H pylori infection plus deficient vitamin D levels double metabolic syndrome risk

Tuesday, June 7, 2016

The May 2016 issue of the journal Medicine reports the finding of a two times greater risk of metabolic syndrome among vitamin D deficient men and women who tested positive for the ulcer-causing bacterium Helicobacter pylori (H pylori) compared to those with neither condition.

The study included 792 men and 1,321 women over the age of 30 who resided in northeastern Taiwan. Participants were considered to have metabolic syndrome if they exhibited three or more of five traits (increased waist circumference, blood pressure, triglycerides and glucose, and low serum high-density lipoprotein (HDL) cholesterol levels) that increase the risk of type 2 diabetes and cardiovascular disease. Urea breath tests were administered to detect H pylori infection. Blood samples collected upon enrollment were analyzed for serum 25-hydroxyvitamin D, inflammatory cytokines, adipokines, and other factors.

Metabolic syndrome was found in 26.3% of the participants, infection with H pylori was detected in 53.3% and vitamin D deficiency, defined as serum 25-hydroxyvitamin D levels of less than 20 nanograms per milliliter (ng/mL), was revealed in 19.8%. Those who were infected with H. pylori had a 50% higher adjusted risk of metabolic syndrome compared with uninfected participants. For subjects with vitamin D deficiency, the risk of metabolic syndrome was 42% higher than those with sufficient levels of over 30 ng/mL. Study participants with both vitamin D deficiency and H pylori infection had more than double the risk of metabolic syndrome compared to uninfected subjects with sufficient vitamin D. This group also was found to have low levels of protective HDL cholesterol.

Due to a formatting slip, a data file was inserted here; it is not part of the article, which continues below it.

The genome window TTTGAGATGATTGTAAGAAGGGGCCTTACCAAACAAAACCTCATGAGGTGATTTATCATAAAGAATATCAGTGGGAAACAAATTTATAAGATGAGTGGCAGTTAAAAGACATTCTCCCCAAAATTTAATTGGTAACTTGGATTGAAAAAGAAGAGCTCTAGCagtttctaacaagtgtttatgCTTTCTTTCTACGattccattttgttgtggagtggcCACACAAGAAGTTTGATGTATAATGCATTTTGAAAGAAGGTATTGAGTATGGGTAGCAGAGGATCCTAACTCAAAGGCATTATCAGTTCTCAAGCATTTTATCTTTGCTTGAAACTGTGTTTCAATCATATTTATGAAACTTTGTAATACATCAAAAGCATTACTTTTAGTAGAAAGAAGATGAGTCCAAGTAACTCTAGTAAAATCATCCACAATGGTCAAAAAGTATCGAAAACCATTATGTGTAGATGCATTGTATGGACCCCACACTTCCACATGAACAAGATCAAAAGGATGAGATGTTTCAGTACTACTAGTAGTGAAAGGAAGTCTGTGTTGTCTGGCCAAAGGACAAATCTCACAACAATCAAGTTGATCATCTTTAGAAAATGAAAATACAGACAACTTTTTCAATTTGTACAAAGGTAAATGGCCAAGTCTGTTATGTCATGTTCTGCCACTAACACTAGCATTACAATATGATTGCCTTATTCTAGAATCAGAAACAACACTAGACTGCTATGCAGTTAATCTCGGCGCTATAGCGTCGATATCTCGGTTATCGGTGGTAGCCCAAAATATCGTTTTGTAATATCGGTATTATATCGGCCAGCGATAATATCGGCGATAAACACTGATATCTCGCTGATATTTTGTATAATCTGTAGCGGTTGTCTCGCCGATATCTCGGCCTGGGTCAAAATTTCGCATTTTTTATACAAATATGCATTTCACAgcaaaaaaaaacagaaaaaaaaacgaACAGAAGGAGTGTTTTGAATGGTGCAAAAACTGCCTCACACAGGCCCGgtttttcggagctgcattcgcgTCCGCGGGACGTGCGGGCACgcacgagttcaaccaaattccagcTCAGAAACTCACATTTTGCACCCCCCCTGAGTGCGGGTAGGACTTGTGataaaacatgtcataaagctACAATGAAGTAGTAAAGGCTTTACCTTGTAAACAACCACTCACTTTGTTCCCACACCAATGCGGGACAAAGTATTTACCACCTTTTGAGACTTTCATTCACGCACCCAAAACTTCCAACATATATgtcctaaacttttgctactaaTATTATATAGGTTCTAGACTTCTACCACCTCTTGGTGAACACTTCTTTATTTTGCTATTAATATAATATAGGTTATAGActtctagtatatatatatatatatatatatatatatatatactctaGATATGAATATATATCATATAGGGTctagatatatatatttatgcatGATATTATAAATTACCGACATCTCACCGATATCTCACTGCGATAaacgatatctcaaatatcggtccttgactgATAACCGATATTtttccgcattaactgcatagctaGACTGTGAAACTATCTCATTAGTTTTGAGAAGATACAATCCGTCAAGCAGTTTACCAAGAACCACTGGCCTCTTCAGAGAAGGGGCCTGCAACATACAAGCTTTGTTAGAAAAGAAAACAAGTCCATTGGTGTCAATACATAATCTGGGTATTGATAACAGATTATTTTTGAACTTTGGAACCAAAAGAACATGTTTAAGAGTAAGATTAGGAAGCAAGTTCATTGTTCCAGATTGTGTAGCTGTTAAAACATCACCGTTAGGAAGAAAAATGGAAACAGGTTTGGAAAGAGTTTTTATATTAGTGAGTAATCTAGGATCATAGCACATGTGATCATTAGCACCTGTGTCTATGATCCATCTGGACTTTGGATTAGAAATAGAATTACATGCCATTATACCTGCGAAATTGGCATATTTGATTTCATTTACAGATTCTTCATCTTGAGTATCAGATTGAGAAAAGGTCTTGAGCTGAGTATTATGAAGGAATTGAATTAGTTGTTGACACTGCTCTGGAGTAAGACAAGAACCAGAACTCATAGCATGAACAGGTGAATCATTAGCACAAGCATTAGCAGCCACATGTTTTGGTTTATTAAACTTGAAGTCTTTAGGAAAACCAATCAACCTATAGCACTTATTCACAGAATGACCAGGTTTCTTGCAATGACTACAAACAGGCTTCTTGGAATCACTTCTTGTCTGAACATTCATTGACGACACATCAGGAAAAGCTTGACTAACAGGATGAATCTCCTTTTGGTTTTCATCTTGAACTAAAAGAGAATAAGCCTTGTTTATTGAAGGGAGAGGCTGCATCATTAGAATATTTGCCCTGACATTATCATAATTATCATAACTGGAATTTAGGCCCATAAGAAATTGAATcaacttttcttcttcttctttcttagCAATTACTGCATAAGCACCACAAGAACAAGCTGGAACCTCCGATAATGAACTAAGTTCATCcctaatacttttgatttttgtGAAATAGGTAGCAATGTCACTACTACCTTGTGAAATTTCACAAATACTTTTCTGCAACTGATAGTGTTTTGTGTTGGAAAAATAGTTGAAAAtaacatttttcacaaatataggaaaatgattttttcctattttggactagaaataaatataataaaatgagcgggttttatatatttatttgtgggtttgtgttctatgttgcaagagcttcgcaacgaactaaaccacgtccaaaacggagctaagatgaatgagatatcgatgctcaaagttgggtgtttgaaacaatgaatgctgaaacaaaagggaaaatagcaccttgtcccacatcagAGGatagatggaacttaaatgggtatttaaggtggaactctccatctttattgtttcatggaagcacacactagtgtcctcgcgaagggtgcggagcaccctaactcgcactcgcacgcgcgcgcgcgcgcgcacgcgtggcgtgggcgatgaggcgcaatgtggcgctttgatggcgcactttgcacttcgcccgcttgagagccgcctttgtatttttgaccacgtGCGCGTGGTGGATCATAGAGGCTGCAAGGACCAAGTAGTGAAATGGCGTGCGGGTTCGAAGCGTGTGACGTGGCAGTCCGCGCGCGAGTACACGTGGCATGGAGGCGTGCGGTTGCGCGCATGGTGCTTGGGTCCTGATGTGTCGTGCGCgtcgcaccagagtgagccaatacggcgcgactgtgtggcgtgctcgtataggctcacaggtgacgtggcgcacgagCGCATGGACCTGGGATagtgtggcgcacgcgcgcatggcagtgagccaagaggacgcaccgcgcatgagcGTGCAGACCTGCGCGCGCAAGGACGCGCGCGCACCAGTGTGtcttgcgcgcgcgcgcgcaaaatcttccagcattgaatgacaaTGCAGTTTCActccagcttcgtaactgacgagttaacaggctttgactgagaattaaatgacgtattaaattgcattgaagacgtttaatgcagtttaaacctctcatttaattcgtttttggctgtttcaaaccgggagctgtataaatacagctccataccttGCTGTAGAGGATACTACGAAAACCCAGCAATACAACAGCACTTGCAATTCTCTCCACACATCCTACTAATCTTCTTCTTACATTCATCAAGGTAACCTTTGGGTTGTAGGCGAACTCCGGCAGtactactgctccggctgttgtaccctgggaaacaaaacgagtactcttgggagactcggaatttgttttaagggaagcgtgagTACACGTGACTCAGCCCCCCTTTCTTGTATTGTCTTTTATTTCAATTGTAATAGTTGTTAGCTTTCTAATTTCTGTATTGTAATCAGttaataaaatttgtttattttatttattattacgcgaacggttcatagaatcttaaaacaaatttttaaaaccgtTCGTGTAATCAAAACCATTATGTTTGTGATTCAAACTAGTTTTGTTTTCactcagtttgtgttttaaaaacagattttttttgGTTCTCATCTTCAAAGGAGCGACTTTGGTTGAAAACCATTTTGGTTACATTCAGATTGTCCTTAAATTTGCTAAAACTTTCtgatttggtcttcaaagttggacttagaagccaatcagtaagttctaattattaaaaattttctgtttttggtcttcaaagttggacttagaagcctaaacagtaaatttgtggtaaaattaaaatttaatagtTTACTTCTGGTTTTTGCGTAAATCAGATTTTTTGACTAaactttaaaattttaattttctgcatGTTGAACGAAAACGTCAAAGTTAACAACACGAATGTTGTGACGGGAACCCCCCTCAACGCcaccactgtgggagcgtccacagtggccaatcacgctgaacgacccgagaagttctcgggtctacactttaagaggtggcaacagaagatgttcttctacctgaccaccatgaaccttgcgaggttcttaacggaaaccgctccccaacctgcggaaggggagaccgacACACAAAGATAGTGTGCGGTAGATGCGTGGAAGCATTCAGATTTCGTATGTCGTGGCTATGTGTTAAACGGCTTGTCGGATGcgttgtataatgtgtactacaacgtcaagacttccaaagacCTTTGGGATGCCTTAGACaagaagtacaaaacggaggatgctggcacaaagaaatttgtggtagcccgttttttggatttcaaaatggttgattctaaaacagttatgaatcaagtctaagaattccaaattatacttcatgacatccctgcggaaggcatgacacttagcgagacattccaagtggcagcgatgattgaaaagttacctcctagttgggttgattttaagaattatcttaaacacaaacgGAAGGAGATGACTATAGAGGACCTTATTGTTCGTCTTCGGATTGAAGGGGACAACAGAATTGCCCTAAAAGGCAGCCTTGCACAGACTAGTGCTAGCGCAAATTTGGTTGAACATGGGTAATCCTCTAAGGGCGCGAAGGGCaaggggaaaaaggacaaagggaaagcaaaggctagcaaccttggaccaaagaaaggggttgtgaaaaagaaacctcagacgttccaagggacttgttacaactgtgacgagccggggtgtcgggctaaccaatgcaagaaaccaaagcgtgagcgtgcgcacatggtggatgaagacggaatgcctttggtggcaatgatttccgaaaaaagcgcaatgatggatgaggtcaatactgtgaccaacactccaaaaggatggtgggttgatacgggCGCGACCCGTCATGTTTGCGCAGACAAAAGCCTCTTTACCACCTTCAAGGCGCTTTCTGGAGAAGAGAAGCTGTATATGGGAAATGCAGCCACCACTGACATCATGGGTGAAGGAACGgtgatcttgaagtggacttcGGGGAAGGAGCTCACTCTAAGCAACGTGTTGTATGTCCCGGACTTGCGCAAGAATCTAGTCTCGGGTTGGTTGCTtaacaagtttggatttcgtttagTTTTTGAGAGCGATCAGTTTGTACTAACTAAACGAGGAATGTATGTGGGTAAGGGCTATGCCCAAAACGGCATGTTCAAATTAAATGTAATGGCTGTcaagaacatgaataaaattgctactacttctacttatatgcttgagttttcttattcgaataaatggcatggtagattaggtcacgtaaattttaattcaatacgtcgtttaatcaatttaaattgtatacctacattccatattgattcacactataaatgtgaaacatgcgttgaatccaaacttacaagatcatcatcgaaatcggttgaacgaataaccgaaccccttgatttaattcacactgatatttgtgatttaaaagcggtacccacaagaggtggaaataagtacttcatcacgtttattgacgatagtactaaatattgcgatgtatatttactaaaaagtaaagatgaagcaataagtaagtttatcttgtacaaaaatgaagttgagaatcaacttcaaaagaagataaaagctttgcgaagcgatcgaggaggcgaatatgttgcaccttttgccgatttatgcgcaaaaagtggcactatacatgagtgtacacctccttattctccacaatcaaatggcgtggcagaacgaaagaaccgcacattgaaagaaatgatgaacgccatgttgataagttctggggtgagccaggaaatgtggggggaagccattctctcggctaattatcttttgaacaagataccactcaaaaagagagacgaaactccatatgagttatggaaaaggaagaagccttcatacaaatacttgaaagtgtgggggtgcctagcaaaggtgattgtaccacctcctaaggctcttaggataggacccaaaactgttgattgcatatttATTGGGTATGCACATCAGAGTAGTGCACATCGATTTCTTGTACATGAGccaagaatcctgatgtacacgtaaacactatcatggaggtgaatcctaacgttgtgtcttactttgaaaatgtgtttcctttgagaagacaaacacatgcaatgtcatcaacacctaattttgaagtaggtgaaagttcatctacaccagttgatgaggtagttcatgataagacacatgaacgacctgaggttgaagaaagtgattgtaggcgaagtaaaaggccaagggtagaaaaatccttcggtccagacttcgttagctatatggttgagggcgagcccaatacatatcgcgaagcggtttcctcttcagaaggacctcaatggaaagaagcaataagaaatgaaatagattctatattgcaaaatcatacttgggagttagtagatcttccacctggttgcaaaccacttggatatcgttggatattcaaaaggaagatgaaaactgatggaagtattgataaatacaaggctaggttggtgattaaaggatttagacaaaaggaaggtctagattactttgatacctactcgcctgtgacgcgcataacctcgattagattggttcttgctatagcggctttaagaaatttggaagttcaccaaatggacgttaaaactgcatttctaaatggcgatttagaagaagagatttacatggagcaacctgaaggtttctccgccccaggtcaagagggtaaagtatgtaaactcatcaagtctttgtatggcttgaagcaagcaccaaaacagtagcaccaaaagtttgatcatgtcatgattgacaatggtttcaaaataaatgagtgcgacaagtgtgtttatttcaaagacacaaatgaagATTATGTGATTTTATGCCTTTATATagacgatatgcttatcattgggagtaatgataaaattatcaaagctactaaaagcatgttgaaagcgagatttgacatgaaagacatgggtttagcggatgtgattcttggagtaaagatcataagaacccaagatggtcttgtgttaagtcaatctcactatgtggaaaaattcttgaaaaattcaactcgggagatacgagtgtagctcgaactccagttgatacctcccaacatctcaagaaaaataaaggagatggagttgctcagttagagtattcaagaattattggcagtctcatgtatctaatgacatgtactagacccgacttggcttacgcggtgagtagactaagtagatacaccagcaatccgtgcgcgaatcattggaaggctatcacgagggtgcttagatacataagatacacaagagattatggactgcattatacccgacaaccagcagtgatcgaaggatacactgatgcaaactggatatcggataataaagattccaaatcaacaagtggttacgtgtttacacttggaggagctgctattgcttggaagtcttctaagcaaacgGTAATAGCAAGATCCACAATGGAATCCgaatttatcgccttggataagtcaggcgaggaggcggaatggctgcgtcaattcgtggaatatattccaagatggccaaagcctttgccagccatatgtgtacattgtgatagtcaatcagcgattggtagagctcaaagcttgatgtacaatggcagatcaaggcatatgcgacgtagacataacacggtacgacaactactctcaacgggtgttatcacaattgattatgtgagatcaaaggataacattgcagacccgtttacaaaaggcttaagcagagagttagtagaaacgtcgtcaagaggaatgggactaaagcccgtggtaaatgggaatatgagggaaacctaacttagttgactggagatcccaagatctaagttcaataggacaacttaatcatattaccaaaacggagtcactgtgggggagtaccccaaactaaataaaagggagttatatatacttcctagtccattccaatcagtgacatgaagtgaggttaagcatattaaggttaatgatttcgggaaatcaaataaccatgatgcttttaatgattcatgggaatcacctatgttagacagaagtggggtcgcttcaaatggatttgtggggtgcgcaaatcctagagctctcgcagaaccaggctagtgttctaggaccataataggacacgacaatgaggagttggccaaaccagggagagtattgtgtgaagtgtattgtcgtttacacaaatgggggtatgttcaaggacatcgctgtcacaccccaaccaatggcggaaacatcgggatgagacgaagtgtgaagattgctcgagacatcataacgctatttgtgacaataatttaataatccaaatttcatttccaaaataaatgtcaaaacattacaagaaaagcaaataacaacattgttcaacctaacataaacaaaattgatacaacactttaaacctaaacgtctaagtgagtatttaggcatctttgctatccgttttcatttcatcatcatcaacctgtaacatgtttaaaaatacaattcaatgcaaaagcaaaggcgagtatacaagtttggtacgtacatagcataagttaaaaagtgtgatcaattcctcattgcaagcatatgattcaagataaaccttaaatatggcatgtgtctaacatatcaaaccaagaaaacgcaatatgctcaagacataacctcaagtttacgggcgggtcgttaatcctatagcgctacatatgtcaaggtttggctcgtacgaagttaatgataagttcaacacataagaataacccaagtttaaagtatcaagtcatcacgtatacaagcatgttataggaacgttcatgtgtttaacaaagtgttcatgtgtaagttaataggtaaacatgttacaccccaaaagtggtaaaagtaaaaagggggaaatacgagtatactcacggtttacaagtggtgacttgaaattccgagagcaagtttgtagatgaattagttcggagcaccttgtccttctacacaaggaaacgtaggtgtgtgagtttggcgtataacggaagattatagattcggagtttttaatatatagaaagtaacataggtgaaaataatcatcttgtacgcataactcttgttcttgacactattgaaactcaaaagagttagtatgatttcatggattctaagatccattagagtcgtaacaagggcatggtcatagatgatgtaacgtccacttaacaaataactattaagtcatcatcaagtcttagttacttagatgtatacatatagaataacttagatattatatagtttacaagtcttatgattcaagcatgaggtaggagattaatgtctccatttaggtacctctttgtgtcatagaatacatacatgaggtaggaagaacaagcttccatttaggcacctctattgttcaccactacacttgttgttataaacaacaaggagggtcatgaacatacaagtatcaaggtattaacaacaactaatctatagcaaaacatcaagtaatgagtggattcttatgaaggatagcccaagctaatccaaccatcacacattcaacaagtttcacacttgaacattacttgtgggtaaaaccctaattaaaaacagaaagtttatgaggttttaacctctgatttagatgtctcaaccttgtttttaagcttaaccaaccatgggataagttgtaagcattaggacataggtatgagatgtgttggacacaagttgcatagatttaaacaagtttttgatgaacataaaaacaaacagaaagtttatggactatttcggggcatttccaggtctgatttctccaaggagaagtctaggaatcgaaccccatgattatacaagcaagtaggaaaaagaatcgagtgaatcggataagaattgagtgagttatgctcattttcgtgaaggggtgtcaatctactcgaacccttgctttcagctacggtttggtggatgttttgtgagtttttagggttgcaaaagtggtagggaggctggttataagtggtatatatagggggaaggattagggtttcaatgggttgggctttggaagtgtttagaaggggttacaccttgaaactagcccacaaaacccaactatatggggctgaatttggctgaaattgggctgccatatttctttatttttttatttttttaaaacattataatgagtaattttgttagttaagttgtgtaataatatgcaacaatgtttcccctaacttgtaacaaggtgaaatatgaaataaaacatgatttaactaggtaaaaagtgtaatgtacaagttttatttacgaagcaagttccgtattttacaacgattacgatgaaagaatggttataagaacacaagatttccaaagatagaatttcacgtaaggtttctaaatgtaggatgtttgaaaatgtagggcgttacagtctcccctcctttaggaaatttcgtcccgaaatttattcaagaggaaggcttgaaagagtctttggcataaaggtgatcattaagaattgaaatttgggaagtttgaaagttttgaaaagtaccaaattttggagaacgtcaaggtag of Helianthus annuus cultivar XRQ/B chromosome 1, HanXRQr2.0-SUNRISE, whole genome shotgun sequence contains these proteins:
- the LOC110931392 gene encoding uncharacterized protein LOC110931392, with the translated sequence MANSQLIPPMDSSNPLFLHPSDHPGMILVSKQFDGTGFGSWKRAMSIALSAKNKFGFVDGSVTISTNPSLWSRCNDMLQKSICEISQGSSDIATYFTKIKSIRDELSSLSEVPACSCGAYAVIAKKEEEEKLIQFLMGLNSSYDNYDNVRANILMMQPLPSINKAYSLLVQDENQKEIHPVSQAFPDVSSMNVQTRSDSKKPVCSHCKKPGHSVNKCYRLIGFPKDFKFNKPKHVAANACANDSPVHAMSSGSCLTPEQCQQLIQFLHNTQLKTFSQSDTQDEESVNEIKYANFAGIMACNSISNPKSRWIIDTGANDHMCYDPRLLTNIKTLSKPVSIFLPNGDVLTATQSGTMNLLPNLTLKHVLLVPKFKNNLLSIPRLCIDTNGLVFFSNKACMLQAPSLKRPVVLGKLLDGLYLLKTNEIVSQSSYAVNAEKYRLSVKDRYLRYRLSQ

"The correlation analysis revealed that vitamin D deficiency was associated with decreased adiponectin level but also with increased leptin level, a combination that has been linked to HDL cholesterol abnormality," Li-Wei Chen, MD and colleagues note. "However, H pylori infection was not correlated with adiponectin, leptin, or HS-CRP [high-sensitivity C-reactive protein] level. We surmise that the link between H pylori infection and metabolic syndrome status may involve other adipokines or inflammatory cytokines."

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Higher vitamin C levels associated with lower risk of stomach cancer
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The November 2013 issue of the American Journal of Clinical Nutrition reports a protective effect for higher plasma vitamin C levels against gastric adenocarcinoma in Chinese men and women.

The current study involved follow-up participants in the Linxian General Population Nutrition Intervention Trial, which concluded in 1991. Blood samples collected between 1999 and 2000 were analyzed for plasma vitamin C levels. Four hundred sixty-seven men and women diagnosed with gastric adenocarcinoma and 618 subjects with esophageal squamous cell carcinoma were compared with 948 subjects who did not have the diseases.

A lower risk of gastric cancer was observed in association with higher plasma vitamin C levels. Participants with normal vitamin C levels, defined as greater than 28 micromoles per liter, had a 27% lower risk of gastric cancer in comparison with those whose levels were low at 28 micromoles per liter or less. A meta-analysis that included the current study and two other cohort studies resulted in similar findings. No association for vitamin C levels with esophageal squamous cell carcinoma was determined.